RIVERSIDE – A man accused of setting a series of Riverside County blazes was “obsessed” with igniting a mega-fire and finally succeeded, killing five firefighters in the process, a prosecutor said today in urging jurors to convict the ex-mechanic of multiple murder.
But the attorney for Raymond Lee Oyler said the prosecution’s allegations were based largely on theories and built around evidence that doesn’t link his client to most of the fires.
Oyler, 38, of Beaumont, is charged with five counts of first-degree murder in connection with the Oct. 26, 2006, Esperanza wildfire near Cabazon, which killed five U.S. Forest Service firefighters, scorched more than 41,000 acres and damaged or destroyed 54 homes and other structures.
The defendant, who faces the death penalty if convicted, also is charged with 39 counts of arson and being in possession of destructive devices.
The prosecution began their closing statements by saying the Esperanza fire was the “culmination of his sinister plans.” Family and friends of the 5 firefighters killed in the Esperanza blaze watched, some wiping away tears.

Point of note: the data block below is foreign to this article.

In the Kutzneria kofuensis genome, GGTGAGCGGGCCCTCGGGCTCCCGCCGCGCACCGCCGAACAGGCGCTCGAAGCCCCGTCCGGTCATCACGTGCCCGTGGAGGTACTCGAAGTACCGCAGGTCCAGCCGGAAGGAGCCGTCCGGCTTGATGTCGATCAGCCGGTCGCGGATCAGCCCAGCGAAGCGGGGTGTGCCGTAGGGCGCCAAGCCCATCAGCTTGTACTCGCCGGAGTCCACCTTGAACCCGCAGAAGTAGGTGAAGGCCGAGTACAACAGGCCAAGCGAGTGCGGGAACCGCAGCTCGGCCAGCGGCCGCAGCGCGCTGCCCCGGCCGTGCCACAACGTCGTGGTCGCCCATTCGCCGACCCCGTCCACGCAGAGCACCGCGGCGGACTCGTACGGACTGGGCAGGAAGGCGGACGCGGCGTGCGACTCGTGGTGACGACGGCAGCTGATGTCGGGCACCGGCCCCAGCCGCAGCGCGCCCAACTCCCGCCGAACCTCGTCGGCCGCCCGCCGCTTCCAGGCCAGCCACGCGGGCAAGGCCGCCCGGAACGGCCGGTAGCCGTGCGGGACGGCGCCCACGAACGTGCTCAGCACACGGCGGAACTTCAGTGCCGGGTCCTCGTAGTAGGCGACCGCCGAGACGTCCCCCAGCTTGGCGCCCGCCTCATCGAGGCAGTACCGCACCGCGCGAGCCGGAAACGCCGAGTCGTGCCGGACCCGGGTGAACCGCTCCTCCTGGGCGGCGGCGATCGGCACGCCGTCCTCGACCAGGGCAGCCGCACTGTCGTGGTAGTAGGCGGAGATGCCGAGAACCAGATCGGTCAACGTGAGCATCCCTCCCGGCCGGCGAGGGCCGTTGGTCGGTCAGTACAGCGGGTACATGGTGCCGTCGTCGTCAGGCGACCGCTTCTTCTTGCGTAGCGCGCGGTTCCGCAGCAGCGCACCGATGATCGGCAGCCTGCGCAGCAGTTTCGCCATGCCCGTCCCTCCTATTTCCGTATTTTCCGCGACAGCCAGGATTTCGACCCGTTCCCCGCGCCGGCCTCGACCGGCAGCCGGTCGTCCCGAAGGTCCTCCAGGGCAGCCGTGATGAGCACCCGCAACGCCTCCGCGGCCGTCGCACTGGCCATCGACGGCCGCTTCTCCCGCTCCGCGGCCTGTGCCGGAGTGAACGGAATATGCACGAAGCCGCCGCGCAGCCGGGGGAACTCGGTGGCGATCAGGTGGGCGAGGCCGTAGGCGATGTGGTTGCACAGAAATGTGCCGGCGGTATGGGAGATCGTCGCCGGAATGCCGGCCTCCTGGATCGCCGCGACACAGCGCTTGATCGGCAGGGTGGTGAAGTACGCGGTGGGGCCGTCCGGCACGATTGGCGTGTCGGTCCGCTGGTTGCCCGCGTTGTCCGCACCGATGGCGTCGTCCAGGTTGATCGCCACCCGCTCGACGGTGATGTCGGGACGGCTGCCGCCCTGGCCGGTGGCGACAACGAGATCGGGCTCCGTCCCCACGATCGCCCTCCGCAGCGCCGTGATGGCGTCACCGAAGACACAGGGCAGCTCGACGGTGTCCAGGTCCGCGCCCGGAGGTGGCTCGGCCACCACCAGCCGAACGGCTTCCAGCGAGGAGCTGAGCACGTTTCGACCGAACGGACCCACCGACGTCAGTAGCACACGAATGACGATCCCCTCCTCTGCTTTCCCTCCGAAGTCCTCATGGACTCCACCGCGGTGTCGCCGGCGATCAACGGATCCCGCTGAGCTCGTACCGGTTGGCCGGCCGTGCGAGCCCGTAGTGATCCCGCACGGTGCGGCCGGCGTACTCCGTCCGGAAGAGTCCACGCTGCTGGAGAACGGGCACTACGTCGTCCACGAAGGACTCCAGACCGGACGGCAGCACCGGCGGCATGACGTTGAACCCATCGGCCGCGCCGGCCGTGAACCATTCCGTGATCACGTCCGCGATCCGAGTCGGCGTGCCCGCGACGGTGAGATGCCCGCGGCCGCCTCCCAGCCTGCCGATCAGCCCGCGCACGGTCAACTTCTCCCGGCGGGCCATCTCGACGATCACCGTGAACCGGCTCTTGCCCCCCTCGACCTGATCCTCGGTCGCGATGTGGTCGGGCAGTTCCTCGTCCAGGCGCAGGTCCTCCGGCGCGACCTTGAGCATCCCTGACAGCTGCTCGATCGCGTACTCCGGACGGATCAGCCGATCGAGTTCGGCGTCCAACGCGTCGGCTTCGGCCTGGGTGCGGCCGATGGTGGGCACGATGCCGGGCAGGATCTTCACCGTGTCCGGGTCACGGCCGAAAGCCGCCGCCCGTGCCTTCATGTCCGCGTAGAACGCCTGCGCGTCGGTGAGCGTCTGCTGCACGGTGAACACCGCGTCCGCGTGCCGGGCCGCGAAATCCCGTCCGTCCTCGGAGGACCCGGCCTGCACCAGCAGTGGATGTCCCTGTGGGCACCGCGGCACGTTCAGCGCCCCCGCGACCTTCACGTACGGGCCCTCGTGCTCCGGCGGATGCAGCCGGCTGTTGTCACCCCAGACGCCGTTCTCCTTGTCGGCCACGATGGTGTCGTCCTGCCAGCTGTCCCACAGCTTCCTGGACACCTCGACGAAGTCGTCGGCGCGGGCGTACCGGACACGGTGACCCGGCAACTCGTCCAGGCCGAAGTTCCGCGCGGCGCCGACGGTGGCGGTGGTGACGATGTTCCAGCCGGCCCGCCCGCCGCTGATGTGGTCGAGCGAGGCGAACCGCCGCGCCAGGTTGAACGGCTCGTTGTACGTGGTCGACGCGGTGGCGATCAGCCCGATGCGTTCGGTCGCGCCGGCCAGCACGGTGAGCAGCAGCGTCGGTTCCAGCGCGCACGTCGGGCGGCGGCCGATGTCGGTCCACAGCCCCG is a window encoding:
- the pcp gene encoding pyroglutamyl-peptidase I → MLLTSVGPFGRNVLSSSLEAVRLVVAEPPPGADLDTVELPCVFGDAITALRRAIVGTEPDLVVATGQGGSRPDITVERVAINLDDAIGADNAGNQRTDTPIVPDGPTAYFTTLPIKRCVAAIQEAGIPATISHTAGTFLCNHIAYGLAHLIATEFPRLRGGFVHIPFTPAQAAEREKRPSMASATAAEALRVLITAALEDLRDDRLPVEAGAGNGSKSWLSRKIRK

The prosecution tried to convince jurors that Oyler was witnessed at the scene of a series of arson fires that broke out near Banning in the months prior. The DA’s office claims Oyler started the Esperanza fire to “feel powerful” by watching the video of his fires on TV news.
The defense fired right back. They say that surveillance video proves the Oyler family’s only car was at a Wal-Mart 16 miles away at the exact time the Esperanza fire was sparked.
They tried to poke holes in the prosecutions theory that Oyler borrowed somebody else’s car because no witness came forward to say that happened.
The defense closed by saying Raymond Oyler is having to unfairly fight against the community’s emotional pain at the loss of 5 firefighters.